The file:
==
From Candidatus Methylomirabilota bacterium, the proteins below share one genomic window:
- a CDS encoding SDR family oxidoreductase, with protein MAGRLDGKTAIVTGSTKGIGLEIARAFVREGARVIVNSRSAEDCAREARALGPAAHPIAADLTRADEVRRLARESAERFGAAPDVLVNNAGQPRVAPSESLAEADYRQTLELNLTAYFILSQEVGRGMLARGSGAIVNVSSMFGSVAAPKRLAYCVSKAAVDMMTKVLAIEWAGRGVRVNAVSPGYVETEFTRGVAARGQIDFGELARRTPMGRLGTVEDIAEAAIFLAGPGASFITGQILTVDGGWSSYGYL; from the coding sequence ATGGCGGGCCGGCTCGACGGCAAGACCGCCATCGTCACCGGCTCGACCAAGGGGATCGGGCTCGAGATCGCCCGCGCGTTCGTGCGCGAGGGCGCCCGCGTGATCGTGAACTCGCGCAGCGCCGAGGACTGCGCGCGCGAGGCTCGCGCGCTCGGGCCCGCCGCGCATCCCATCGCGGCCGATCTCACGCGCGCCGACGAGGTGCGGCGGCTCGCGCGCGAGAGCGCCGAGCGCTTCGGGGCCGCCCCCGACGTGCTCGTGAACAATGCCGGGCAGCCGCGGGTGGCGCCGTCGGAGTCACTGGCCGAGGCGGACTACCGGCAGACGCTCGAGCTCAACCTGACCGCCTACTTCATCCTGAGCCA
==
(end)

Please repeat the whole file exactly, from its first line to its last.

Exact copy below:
From Candidatus Methylomirabilota bacterium, the proteins below share one genomic window:
- a CDS encoding SDR family oxidoreductase, with protein MAGRLDGKTAIVTGSTKGIGLEIARAFVREGARVIVNSRSAEDCAREARALGPAAHPIAADLTRADEVRRLARESAERFGAAPDVLVNNAGQPRVAPSESLAEADYRQTLELNLTAYFILSQEVGRGMLARGSGAIVNVSSMFGSVAAPKRLAYCVSKAAVDMMTKVLAIEWAGRGVRVNAVSPGYVETEFTRGVAARGQIDFGELARRTPMGRLGTVEDIAEAAIFLAGPGASFITGQILTVDGGWSSYGYL; from the coding sequence ATGGCGGGCCGGCTCGACGGCAAGACCGCCATCGTCACCGGCTCGACCAAGGGGATCGGGCTCGAGATCGCCCGCGCGTTCGTGCGCGAGGGCGCCCGCGTGATCGTGAACTCGCGCAGCGCCGAGGACTGCGCGCGCGAGGCTCGCGCGCTCGGGCCCGCCGCGCATCCCATCGCGGCCGATCTCACGCGCGCCGACGAGGTGCGGCGGCTCGCGCGCGAGAGCGCCGAGCGCTTCGGGGCCGCCCCCGACGTGCTCGTGAACAATGCCGGGCAGCCGCGGGTGGCGCCGTCGGAGTCACTGGCCGAGGCGGACTACCGGCAGACGCTCGAGCTCAACCTGACCGCCTACTTCATCCTGAGCCA